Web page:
Neuropathology of Congenital Hydrocephalus in the SUMS/NP Mouse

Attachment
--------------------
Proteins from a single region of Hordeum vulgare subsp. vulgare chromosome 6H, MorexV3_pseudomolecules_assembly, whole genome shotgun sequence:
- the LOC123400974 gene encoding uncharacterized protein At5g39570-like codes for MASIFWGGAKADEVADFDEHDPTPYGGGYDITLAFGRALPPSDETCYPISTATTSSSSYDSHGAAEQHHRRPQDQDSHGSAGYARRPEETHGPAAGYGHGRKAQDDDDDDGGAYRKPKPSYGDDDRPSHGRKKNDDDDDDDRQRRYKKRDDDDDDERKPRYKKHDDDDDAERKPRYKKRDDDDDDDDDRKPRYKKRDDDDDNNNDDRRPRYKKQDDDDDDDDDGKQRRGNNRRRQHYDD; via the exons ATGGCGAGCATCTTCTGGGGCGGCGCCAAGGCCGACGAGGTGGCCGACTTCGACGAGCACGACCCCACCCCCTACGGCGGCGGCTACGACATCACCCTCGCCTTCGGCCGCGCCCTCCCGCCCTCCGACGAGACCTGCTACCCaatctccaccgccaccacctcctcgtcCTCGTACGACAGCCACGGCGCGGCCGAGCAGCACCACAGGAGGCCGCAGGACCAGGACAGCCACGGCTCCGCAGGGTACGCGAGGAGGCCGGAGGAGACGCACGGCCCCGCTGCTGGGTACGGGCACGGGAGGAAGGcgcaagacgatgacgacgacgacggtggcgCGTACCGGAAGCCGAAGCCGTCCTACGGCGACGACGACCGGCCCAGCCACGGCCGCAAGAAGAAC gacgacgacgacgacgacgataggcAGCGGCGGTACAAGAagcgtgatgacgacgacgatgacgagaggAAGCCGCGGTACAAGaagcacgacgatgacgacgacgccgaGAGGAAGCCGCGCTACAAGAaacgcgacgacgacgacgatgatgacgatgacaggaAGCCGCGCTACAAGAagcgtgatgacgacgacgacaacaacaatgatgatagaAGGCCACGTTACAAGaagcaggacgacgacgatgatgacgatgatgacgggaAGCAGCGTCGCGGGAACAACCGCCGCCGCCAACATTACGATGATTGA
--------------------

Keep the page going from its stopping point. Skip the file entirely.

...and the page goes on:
The neuropathology of congenital hydrocephalus in SUMS/NP mice was investigated in this study. Hydrocephalus occurred with an incidence of 16.5% and was evident in the form of an enlarged head soon after birth. The condition was progressive; affected mice gradually became noticeably smaller than normals, acquired functional disturbances and died before ever breeding. Hydrocephalic mice exhibited enormous dilatation of lateral ventricles, thinning of the cortex and compression and distortion of the diencephalon and striatum. Examination of the midbrain in these animals revealed that the proximal cerebral aqueduct was diminished in size, occluded or absent. Evidence of its anomalous development was seen as early as day 15 of fetal development. This is in substantial agreement with previous reports on this strain. Although the mechanism by which this occurs is still unknown, abnormal development of the adjoining diencephalon and/or rostral midbrain is likely involved.